Steffen Peters “Super Happy!” With Legolas’ 2nd Place Finish in Hagen CDI4* Grand Prix
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By KENNETH J. BRADDICK
HAGEN, Germany, April 20–A relieved Steffen Peters rode Legolas in the first performance in Europe and was rewarded with the same marks the pair have been receiving in the United States to place second in the Horses and Dreams CDI4* Grand Prix Saturday.
“Super happy,” he declared after the ride that owner Akiko Yamazaki had flown in from California and was in temperatures hovering around freezing compared to a high of 72 degrees fahrenheit (22C) at Legolas’s barn in San Diego.
Steffen and the 11-year-old Westfalen gelding (Laomedon x Furstin x Florestan II) scored 74.128 per cent with the five-judge panel, a high of 74.79 per cent from Axel Steiner of the United States and a low of 73.09 per cent from Martin Richenhagen of Germany. Stephen Clarke of Great Britain placed Steffen and Legolas first while the other four judges put him in second place behind Denmark’s Andreas Helgstrand and Akeem Foldager on 75.574 per cent.
The horse was trained at this Performance Sales International facility by partner Ullrich Kasselmann before being bought by Akiko in late 2011 as a successor to Ravel that Steffen competed in both the 2008 and 2012 Olympic Games.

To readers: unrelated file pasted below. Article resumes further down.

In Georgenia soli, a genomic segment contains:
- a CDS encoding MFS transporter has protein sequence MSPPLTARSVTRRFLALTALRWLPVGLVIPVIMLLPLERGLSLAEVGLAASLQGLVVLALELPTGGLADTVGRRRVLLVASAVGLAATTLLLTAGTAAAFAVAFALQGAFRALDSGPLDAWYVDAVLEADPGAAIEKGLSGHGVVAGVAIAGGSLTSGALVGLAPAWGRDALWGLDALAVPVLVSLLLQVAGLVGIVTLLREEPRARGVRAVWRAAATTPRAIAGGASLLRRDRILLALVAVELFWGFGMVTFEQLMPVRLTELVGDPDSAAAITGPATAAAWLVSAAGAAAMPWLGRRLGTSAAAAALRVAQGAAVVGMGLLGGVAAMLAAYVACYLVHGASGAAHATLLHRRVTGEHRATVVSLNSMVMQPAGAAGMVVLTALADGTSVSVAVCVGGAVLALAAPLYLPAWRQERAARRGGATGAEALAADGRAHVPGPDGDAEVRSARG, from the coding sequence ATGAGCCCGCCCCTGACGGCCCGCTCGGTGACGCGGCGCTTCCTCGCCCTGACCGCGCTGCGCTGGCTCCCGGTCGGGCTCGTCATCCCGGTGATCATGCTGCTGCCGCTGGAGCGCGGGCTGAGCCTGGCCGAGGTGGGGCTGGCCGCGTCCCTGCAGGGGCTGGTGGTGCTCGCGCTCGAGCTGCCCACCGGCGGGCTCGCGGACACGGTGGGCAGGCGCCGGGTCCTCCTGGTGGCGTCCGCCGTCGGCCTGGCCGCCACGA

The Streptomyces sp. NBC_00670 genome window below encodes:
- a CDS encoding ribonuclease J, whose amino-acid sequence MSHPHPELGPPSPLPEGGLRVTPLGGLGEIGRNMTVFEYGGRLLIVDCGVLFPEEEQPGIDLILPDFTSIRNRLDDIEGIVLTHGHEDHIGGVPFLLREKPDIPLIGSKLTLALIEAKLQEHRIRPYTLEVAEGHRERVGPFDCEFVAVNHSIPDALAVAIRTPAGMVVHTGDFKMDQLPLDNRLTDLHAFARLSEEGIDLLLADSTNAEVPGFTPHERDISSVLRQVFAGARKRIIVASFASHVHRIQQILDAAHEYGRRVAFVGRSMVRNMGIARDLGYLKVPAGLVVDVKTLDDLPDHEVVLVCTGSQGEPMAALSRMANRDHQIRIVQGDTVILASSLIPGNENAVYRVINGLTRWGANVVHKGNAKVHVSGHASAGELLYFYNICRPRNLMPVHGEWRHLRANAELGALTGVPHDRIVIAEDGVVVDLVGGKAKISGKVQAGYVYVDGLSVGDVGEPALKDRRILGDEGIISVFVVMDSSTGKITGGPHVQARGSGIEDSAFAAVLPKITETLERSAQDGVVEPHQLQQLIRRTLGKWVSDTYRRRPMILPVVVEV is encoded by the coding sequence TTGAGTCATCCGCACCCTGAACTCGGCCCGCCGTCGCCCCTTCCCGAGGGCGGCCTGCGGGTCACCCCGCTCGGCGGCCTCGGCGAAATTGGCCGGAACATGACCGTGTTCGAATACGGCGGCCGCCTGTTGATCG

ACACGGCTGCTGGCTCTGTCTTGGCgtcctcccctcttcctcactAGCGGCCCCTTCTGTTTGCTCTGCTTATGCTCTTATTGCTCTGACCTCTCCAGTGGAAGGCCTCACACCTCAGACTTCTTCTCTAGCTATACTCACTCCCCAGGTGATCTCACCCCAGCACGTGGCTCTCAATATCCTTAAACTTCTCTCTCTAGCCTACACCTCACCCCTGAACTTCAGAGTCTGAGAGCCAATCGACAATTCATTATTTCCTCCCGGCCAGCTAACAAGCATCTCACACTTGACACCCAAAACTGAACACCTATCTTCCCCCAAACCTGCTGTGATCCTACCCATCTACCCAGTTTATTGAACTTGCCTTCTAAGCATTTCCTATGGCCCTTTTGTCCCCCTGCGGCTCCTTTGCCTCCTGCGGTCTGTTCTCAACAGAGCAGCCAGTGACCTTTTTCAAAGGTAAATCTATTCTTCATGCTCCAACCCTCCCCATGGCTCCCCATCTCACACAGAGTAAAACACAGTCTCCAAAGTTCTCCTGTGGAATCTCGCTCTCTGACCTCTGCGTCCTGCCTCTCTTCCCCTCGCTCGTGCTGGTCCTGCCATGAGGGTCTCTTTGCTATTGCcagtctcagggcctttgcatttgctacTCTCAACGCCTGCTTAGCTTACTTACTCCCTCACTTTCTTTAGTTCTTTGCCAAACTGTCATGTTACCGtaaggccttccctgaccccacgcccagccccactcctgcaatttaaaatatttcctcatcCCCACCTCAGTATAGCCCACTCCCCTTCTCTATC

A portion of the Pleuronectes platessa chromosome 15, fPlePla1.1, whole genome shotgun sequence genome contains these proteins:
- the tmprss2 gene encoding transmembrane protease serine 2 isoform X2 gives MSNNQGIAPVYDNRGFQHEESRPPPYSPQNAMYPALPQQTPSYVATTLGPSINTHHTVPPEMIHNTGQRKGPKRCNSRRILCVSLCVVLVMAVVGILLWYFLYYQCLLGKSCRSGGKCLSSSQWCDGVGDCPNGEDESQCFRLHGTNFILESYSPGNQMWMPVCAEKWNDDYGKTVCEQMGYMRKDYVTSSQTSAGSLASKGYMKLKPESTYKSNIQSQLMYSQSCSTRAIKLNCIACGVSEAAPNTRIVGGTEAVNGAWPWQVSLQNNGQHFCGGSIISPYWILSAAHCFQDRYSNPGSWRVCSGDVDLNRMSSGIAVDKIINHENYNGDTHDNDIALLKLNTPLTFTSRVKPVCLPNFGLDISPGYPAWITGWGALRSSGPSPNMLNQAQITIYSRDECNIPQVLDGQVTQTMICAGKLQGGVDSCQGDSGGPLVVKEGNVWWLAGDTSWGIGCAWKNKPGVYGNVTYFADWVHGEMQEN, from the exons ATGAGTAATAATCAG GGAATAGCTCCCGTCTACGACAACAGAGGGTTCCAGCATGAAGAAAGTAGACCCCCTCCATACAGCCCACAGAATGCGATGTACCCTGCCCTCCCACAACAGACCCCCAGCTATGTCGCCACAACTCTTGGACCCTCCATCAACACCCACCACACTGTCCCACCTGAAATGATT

“Any time you bring a new Grand Prix horse to Europe and the scores are holding from the U.S. that is great,” he said.
“Legolas did a hell of a test today with a lot of pressure. The bottom line is it was a very good test.”
He collected the horse too much before the first pirouette and Legolas got stuck, but the walk “was the best he’s done in the show arena. And the one-tempis worked for the second time in a row,” the last being at the Wellington, Florida CDI5* two weeks ago.
“Legolas was happy,” he said. “I was happy. The judges seemed to be happy. That’s a good day.”
“It’s huge,” he told dressage-news.com, to have performed well.
“It’s a responsibility to Akiko and to Ullrich Kasselmannwho have a lot of emotional as well as financial commitments to the horse and you don’t want to show up and disappoint.” His mother and his sister, who live in Germany, also came to witness the event.
There also was intense interest from the large media contingent at the show which is the traditional opening of the Western European outdoor circuit and draws 70,000 spectators over four days and which keenly follows the performances of the German-born rider.
The day before Legolas arrived from Florida, Dr. Ulf Möller, responsible for training dressage horses at Hof Kasselmann found owner Ullrich Kasselmann in the stall assigned to Legolas and asked him what he was doing.
“I’m putting shavings in Legolas’s stall,” said the man who with Paul Schockemöhle built PSI into the most successful horse sales operation in the world.
“The welcome for Legolas was exciting to see because it showed it not just a business deal, that it is an emotional connection to the horse.”
Steffen said, “it’s great to get our feet wet and see that Leogolas can score 74 per cent. It is great for the future.
“We have a lot of work to do. Legolas and I need to get the changes better. There is still room for improvement.
“We also need to build up a team.”
He said he had been in regular communication with new U.S. coach Robert Dover.
“Robert showed he has the best intentions with raising funds to make money available to send people over here,” he said. “The intentions are very obvious and it’s a very good start.”